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1.  The influence of clinicopathological features on the predictive accuracy of conventional breast imaging in determining the extent of screen-detected high-grade pure ductal carcinoma in situ 
INTRODUCTION
The extent of calcified ductal carcinoma in situ (DCIS) detected by screening mammography is a determinant for treatment with breast conserving surgery (BCS). However, DCIS may be uncalcified and almost a quarter of patients with DCIS treated initially by BCS either require a second operation or are found to have unexpected invasive disease following surgery. Identification of these cases might guide selective implementation of additional diagnostic procedures.
METHODS
A retrospective review of patients with a preoperative diagnosis of pure high-grade DCIS at the Southampton and Salisbury Breast Screening Unit over a ten-year period was carried out. Mammograms were reviewed independently by a consultant radiologist and additional factors including the Breast Imaging Reporting and Data System (BI-RADS®) breast density score, DCIS extent and disease location within the breast recorded.
RESULTS
Unexpected invasive disease was found in 35 of 144 patients (24%). Within our unit the re-excision rate for all screen-detected DCIS is currently 23% but for patients included in this study with high-grade DCIS the re-excision rate was 39% (34/87). The extent of DCIS (p=0.008) and lack of expression of the oestrogen receptor (ER) predicted the requirement for re-excision in both univariate (p=0.004) and multivariate analysis (p=0.005).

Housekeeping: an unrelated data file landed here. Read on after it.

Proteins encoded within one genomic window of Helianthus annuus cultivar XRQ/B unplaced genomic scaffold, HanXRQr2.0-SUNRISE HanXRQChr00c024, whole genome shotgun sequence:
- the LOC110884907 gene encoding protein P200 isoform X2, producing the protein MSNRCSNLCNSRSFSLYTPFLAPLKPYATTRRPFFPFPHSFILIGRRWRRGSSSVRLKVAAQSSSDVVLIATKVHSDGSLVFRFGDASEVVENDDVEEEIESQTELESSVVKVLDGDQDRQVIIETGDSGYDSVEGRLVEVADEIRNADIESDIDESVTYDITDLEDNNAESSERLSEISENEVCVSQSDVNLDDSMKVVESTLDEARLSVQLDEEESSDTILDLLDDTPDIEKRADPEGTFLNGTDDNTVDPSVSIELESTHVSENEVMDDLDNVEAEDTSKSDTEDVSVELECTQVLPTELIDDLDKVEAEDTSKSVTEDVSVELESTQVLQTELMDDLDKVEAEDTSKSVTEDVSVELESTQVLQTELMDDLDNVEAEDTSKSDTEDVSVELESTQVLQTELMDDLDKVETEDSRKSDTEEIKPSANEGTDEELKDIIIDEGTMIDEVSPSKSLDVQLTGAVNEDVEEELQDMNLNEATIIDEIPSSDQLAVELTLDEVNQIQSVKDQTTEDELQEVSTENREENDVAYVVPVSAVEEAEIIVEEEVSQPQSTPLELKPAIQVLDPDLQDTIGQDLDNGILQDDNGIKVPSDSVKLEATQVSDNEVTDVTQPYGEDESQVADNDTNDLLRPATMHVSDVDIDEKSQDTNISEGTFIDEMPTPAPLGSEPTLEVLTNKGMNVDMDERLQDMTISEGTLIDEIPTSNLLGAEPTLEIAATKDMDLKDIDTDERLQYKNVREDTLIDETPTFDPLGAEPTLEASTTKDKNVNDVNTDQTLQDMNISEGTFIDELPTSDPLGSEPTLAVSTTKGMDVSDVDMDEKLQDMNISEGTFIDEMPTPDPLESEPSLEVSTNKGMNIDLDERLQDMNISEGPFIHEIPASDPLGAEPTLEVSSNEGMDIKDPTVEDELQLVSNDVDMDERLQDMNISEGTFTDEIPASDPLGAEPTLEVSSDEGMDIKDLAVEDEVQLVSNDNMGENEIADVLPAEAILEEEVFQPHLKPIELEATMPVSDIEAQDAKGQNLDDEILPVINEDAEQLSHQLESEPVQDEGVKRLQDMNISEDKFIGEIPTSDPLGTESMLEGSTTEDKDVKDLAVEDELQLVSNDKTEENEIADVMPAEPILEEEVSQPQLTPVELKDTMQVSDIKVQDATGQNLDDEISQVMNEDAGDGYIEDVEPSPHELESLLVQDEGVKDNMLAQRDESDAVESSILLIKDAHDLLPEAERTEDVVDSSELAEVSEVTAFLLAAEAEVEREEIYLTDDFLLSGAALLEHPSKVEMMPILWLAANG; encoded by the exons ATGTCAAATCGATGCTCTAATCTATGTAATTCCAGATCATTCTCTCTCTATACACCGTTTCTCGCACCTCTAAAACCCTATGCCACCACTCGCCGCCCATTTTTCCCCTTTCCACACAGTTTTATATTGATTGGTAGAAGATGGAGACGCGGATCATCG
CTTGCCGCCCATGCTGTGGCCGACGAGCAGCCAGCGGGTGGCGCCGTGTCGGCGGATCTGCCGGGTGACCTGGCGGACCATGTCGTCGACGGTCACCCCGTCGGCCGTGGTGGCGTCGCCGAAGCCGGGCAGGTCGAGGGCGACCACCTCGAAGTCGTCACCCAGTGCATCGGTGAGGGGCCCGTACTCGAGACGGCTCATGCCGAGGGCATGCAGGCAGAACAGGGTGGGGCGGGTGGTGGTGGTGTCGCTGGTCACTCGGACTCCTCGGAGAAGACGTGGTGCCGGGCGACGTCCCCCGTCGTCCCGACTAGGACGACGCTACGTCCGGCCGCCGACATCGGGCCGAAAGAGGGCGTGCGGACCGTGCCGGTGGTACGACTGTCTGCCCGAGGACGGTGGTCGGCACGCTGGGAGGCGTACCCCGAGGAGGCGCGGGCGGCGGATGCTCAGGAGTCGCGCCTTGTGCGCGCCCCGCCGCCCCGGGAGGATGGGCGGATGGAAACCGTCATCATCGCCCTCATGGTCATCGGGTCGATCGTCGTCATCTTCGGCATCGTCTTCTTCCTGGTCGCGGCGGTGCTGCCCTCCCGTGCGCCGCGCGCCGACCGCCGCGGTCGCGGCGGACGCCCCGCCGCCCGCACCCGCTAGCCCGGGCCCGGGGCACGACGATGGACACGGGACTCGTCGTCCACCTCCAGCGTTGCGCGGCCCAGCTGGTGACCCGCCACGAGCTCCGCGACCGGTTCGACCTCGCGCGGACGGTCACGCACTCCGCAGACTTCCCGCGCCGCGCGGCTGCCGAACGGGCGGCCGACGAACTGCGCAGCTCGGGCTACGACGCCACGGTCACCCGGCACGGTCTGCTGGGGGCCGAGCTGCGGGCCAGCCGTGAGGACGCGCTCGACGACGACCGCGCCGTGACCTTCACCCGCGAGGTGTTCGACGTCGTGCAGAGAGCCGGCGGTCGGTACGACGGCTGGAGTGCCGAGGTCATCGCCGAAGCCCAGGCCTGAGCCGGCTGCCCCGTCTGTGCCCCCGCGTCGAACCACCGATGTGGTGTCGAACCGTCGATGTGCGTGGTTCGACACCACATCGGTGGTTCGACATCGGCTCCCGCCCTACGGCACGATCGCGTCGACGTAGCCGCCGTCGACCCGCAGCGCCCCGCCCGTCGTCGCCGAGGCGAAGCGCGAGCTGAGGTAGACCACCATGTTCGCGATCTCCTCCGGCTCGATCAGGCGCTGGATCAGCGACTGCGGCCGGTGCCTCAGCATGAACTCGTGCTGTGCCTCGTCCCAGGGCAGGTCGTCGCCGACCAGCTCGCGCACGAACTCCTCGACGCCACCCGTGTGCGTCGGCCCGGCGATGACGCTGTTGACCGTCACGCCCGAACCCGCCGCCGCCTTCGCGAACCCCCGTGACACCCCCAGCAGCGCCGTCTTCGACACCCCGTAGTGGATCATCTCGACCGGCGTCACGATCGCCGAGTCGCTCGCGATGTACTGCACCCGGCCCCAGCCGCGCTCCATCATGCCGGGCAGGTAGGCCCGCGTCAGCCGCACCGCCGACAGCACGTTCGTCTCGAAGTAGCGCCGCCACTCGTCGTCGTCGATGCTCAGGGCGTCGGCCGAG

CONCLUSIONS
High-grade DCIS may be focally uncalcified, leading to underestimation of disease extent, which might be related to ER status. Invasive foci associated with high-grade DCIS are often mammographically occult. Exploration of additional biomarkers and targeted use of further diagnostic techniques may improve the preoperative staging of DCIS.
doi:10.1308/003588411X579829
PMCID: PMC3365457  PMID: 21943463
Breast; Carcinoma in situ; Screening; Estrogen receptor
2.  Frequency of abdominal wall hernias: is classical teaching out of date? 
JRSM Short Reports  2011;2(1):5.
Objectives
Abdominal wall hernias are common. Various authors all quote the following order (in decreasing frequency): inguinal, femoral, umbilical followed by rarer forms. But are these figures outdated? We investigated the epidemiology of hernia repair (retrospective review) over 30 years to determine whether the relative frequencies of hernias are evolving.
Design
All hernia repairs undertaken in consecutive adult patients were assessed. Data included: patient demographics; hernia type; and operation details. Data were analysed using Microsoft Excel 2007 and SPSS.
Setting
A single United Kingdom hospital trust during three periods: 1985–1988; 1995–1998; and 2005–2008.
Main outcome measures
Frequency data of different hernia types during three time periods, patient demographic data.
Results
Over the three time periods, 2389 patients underwent 2510 hernia repairs (i.e. including bilateral and multiple hernias in a single patient). Inguinal hernia repair was universally the commonest hernia repair, followed by umbilical, epigastric, para-umbilical, incisional and femoral, respectively. Whereas femoral hernia repair was the second commonest in the 1980s, it had become the fifth most common by 2005–2008. While the proportion of groin hernia repairs has decreased over time, the proportion of midline abdominal wall hernias has increased.
Conclusion
The current relative frequency of different hernia repair type is: inguinal; umbilical; epigastric; incisional; para-umbilical; femoral; and finally other types e.g. spigelian. This contrasts with hernia incidence figures quoted in common reference books.
doi:10.1258/shorts.2010.010071
PMCID: PMC3031184  PMID: 21286228

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